What is a strategic product planning process?
Product managers have the privilege of deciding what to build next. The decisions you make can drive real business value and customer joy. But they can also waste the team's time and effort if you veer off course from your product vision. Great product managers prioritize the work that matters most by creating a strategic plan.
Strategic product planning is the process of defining how you will achieve your vision. By working backward from your desired end state, you can set goals and initiatives to guide your strategy and a timeline to achieve them. That timeline is often referred to as a product roadmap.
Why is strategic planning important?
The goal of any product is to generate value for your customers and in turn, drive meaningful results for the business. So it is essential to have a unified plan that ties company objectives to the product-level work. For example, if your company has a goal to grow sales in Europe by 20 percent, you might bring that to the product level by expanding the languages that you support.
With the right strategic plan, you can identify business opportunities and make the right investment decisions. Your team is focused on the work that will best help your company achieve its goals and everyone is aligned around the "why" behind it. The outcome is a product or portfolio that better meets your customers' needs and maximizes value for the business.
Your vision defines your view of the future. It is the north star for the company and should drive all downstream corporate and product strategic decisions.
Ideally, your company's leaders have already defined and communicated a clear set of business goals. But if they have not (or if you need to work with them to refresh them), consider the following questions to build a vision that is unique to you and will delight both customers and employees:
Why are we in business?
What do we do better than anyone else?
What do our customers think of us?
What do our employees think of us?
What is the opportunity in our market over the next one, three, and five years?
Are there new market opportunities?
What are our revenue goals?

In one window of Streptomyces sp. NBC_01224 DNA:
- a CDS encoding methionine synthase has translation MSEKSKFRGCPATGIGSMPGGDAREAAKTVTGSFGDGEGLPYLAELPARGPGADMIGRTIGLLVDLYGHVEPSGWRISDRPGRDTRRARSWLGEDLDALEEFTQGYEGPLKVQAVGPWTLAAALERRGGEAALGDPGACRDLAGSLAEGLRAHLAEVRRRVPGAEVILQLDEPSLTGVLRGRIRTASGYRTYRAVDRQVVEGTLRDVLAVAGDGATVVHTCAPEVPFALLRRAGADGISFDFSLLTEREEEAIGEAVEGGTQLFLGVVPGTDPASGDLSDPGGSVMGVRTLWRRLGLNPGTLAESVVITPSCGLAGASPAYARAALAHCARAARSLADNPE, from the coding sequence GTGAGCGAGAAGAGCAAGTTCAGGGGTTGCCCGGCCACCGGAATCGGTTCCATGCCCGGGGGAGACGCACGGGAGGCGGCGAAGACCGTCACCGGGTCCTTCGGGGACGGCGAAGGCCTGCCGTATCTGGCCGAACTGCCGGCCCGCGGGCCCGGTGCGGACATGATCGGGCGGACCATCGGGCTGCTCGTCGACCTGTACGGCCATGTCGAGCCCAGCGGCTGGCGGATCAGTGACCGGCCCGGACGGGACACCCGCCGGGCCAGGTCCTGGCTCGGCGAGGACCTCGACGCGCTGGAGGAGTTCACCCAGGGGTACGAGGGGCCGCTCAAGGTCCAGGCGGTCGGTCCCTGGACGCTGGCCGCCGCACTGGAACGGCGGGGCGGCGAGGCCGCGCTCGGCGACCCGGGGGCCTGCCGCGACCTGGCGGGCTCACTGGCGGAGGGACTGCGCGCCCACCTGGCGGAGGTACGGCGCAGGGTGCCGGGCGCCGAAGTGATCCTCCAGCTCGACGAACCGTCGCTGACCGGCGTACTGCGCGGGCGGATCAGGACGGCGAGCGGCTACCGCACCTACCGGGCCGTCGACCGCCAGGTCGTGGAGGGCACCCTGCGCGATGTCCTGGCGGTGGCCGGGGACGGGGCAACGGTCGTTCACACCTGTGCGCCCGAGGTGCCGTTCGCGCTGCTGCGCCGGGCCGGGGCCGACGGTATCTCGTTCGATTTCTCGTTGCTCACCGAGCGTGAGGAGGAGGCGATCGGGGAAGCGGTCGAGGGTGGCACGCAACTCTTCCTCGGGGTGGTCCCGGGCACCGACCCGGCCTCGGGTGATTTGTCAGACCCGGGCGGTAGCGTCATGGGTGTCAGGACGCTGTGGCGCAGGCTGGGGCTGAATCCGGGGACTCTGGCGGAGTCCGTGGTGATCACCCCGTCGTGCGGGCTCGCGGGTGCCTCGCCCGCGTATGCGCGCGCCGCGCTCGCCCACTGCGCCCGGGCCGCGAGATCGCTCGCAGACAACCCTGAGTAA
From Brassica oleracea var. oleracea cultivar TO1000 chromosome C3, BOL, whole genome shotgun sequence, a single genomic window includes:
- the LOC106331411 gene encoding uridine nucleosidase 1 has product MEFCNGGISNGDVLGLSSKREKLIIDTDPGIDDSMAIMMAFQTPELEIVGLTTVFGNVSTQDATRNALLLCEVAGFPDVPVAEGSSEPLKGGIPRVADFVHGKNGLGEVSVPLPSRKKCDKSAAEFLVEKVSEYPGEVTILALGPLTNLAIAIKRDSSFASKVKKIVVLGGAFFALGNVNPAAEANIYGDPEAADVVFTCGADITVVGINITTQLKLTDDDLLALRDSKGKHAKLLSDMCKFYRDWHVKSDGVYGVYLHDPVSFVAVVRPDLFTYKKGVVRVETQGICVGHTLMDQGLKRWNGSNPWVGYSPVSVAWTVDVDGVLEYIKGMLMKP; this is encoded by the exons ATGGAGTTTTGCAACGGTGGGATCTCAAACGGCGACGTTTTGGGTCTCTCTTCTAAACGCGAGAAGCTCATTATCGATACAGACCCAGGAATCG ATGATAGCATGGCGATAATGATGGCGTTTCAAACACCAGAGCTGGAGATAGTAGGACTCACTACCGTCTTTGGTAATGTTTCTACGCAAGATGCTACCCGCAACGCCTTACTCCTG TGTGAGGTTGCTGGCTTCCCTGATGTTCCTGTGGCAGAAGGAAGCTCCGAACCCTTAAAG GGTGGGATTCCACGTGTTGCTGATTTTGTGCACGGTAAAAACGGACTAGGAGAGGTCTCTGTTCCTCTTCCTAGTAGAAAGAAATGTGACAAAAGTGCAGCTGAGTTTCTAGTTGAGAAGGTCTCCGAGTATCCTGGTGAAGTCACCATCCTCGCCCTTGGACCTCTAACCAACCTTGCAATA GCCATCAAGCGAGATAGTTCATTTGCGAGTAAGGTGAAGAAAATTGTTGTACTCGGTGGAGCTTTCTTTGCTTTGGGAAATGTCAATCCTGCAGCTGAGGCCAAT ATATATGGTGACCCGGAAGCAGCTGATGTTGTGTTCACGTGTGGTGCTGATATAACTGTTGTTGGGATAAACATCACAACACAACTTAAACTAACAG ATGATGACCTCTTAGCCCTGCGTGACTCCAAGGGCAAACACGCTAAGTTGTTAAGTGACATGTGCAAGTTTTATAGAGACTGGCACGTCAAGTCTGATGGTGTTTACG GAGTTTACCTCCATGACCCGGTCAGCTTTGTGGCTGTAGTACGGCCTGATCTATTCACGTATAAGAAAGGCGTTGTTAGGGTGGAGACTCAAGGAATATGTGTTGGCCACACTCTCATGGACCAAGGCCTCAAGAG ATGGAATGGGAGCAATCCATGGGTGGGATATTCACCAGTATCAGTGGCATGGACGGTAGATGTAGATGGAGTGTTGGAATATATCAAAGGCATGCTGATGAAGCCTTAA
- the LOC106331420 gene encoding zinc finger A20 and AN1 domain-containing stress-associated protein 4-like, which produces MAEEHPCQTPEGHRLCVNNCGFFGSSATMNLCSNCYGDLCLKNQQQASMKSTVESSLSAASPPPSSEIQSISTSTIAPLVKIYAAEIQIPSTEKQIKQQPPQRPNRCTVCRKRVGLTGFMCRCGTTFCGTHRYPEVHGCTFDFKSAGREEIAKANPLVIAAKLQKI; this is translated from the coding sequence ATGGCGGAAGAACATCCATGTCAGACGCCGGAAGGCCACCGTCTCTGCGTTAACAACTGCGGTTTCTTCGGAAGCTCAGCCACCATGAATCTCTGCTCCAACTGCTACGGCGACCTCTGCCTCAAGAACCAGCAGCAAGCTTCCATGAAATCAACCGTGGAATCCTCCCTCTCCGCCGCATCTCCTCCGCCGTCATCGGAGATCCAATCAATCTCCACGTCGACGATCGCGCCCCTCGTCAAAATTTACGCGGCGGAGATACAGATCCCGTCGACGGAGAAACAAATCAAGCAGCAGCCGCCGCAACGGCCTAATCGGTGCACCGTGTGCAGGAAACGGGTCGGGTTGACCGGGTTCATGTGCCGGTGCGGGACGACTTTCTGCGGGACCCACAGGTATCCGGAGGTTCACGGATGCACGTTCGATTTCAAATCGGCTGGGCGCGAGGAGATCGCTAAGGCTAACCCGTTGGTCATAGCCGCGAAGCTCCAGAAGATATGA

What are our expense goals?
Is technology changing the market or our business?
What are our competitors doing?
What are the top three most critical challenges our company will face in the next few years?
The responses to these questions will help you better understand the overall direction of the company and give you the clarity you need to set a winning strategy.
Divisions and product lines
If you have divisions, suites, or families of products, then the next layer of strategic planning needs to happen at the multi-product level. Even if you do not have a portfolio of products, you can define an umbrella set of goals and initiatives that span across related products. These should align to the higher level corporate goals and provide clear direction for individual product planning.
In the image above, you see a roadmap that has the Fredwin Software division with key strategic initiatives and the individual products that belong to that division below it. The releases at the individual-product level are rolling up to the initiatives at the divisional level.
Portfolio planning provides an opportunity to align around strategic initiatives that will impact multiple child products. It also gives you the opportunity to:
Consider enhancements to the core platform infrastructure.
Highlight dependencies between products.
Identify the delivery capabilities needed to meet your goals.
This approach helps you to make investment decisions and coordinate a release schedule that serves all of your products.
With a clear understanding of the higher level goals and initiatives, you can now create a strategic product plan that communicates where each product is headed. Research your competitors, revisit your customer personas, and update your specific product's business model to show how your product will continue to be a success.
You can then can build a product roadmap — a crucial part of the strategic planning process. With a roadmap, you can visualize how all of the features and detailed work connect to your strategy. The exercise in creating a roadmap forces you to prioritize the work and investments that matter most to achieving your product and company vision. And when new ideas are suggested, your strategy should guide your decisions about which ones to pursue.
It takes grit to reach internal agreement and put your strategy first, but it pays off in every possible way when you do. You are able to deliver more value to your customers, make more efficient use of your resources, and directly contribute to driving growth for your company. And your team will be happier and more productive too. The most effective teams know what they are working towards and understand exactly how their day-to-day efforts impact the product and the company as a whole.
In the roadmap above, you see releases with the features that they include mapped to the strategic goals for the product.
If you are new to strategic planning, engage with executives and product leadership early in the process and invest the upfront effort to gain organizational alignment. This will empower you to build more successful and meaningful products and ensure the team is happy doing it.
You can set product strategy, gather customer feedback, and report on roadmap progress — all in one place. Try Aha! Roadmaps free for 30 days.